“I find my creativity in the moment I try to keep in touch with the two parts of my essence; when I try to detach “me” from the earth and approach “me” to the sky. So, the Arts for me are only the tools and not the goal, they are the tools to evoke the other part of “us”.
—Bob Salmieri, musician, composer, poet, and leader of Milagro Acustico
Rubáiyyát of Omar Khayyam is the third CD by the Rome-based group Milagro Acustico. Like their second CD I Storie Ò Cafè Di Lu Furestiero, Rubáiyyát of Omar Khayyam is a “concept” recording, developing a theme, with each composition flowing naturally into the next—somewhat like a symphony. The group’s leader, Bob Salmieri, became inspired to compose music for Omar Khayyam’s quatrain when he encountered the book at a newsstand. He picked it up, read the first few pages, and was immediately inspired to create music for this work.
Rubáiyyát of Omar Khayyam
(Hearts of Space)
US: 24 Jul 2004
UK: Available as import
Bob Salmieri is a composer who when working on one musical project is always looking ahead to the next one as well. In I Storie Ò Cafè Di Lu Furestiero, we are given a hint to the group’s next release with a track simply titled ” Rubáiyyát”. ( Rubáiyyát of Omar Khayyam continues this tradition; the instrumental piece “The Wine” is subtitled “Omar meets the ‘Arabian Poets of Sicily’”, preparing us for Salmieri’s next work). While both releases could fit under the category of “New Age” music, they are really much more interesting than that. The music could as easily be described as jazz, yet it actually falls somewhere in between the cracks of the usual marketing terms and becomes a unique blend of what has become known as world music.
On Rubáiyyát of Omar Khayyam, Milagro Acustico have expanded their palette of instruments and sounds. Not only have they added such instruments as the Persian santur and the Armenian duduk (Salmieri learned to play the duduk for this recording, not a big stretch since he already plays both saxophone and clarinet), but guest artists such as Maryam Borhani and Javad Ghaffari add Persian vocals and Fabio Dell’armi adds outstanding flamenco vocals and guitar.
Even though the musicians of Milagro Acustico live in Rome, they are all of Sicilian descent. This heritage is apparent in their musical viewpoint. Sicily is a country situated at the crossroads of the Mediterranean Sea, and thus takes its musical influences from the surrounding areas. Milagro Acustico making a CD that includes so-called “outside” sounds is logical and even relevant when thinking of modern Sicilian music.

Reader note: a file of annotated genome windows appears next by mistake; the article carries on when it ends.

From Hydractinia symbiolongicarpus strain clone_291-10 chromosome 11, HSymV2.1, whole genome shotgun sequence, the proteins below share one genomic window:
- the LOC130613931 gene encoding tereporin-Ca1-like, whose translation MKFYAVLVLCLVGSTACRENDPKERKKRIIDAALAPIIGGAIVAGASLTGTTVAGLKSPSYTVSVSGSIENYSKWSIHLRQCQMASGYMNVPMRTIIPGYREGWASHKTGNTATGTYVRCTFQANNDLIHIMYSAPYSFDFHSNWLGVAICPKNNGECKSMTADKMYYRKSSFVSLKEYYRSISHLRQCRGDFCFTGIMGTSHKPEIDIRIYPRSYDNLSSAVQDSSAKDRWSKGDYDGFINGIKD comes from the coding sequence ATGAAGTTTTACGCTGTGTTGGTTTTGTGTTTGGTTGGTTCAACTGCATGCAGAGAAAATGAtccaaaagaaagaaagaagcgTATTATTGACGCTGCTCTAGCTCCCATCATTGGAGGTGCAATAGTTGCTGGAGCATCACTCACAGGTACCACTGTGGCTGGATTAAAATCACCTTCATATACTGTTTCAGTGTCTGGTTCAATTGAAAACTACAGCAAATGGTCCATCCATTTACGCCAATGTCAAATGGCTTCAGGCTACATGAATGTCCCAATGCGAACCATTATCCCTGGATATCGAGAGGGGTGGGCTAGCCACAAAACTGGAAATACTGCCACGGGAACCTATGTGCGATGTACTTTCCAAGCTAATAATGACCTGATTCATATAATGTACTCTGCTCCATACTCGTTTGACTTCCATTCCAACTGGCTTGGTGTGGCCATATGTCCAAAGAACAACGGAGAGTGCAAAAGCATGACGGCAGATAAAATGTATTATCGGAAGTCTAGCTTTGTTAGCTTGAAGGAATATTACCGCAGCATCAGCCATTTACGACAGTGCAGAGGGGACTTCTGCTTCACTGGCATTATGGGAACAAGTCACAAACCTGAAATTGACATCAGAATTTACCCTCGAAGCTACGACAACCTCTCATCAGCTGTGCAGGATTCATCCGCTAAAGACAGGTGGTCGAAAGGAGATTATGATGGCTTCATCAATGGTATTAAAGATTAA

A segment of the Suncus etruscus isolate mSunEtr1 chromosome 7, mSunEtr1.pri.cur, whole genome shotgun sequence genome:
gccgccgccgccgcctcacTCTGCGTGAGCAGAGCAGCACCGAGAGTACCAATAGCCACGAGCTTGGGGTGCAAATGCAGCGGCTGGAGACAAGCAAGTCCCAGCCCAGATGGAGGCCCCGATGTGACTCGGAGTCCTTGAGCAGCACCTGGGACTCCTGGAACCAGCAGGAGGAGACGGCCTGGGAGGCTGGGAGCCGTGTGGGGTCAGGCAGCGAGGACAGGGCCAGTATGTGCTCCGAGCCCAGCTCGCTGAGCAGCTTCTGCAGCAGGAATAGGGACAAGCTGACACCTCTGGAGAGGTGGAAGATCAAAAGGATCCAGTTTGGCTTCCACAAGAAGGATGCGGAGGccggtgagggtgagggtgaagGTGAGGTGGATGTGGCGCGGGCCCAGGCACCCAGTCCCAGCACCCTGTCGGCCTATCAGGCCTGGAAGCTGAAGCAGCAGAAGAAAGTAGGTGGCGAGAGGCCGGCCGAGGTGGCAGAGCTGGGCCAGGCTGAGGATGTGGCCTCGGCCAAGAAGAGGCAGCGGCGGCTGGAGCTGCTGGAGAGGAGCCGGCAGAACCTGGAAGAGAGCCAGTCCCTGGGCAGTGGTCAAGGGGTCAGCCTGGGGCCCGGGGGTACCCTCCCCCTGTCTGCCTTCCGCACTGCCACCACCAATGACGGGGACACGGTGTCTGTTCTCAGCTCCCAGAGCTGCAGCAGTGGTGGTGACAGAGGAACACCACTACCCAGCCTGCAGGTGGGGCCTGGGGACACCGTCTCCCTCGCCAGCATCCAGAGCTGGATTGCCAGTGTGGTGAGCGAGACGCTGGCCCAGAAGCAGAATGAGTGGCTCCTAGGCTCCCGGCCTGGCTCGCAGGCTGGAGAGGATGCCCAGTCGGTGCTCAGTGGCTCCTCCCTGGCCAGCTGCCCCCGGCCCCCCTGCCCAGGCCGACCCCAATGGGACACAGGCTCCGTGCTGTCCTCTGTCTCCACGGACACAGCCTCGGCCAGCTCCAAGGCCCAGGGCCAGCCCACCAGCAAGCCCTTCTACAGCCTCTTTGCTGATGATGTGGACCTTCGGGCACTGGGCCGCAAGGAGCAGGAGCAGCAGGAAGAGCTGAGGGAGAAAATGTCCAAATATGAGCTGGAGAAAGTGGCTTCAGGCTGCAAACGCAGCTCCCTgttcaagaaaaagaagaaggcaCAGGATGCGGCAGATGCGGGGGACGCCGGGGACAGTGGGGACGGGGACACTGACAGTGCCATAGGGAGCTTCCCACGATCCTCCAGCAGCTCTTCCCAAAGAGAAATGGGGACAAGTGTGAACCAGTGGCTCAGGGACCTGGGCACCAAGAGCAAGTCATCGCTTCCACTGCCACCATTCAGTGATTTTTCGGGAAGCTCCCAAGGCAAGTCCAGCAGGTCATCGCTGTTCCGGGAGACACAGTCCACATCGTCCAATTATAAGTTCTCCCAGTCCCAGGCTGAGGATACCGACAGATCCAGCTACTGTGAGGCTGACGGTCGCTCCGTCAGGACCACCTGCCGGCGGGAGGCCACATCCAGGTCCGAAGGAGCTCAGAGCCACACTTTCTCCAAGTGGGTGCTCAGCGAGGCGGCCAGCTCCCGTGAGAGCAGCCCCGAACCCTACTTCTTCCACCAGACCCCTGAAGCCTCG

Omar Khayyam was born in 1040 in Persia during one of the highest periods for Islamic culture. He was not only a fine poet, but also a mathematician and astronomer. Although his famous quatrain’s meaning may still be under debate, this does not distract from the beauty of the words or their melodic quality. This beauty and lyrical quality is what inspired Salmieri to set Khayyam’s famous work to music.
Salmieri’s lyrics are not just a mere translation of Khayyam’s poetry, though. They are instead “inspired” by Khayyam’s quatrain. He has composed most of songs in his own Sicilian dialect and had others translated into the Persian language. Fortunately the liner notes offer the poems in both the original written language and translated into English.
The liner-note photographs taken by Bob Salmieri are also worthy of note. He has traveled often in the Middle East and has the artist’s eye needed to capture the inherent beauty of the people and places he has seen. Last year, I chose Rubáiyyát of Omar Khayyam, then still a self-produced demo, as one of my 10 favorite recordings for 2003, and noted that the cover design had to be my favorite for the year. That holds true for this year as well, as World Class/Hearts of Space has kept the original design.
Now that Milagro Acustico has two recordings released on major labels, I hope their work will not fall into obscurity. It is exciting to know that they are hard at work on their next project, and I, for one, am looking forward to its completion. I highly recommend their releases, and recommend keeping a steady eye (and ear) out for future ones.
// Sound Affects
"The man whose songs were recorded by Johnny Cash, Alan Jackson, Ricky Skaggs, David Allan Coe, The Highwaymen, and countless others succumbs to time’s cruel cue that the only token of permanence we have to offer are the effects of shared moments and memories.READ the article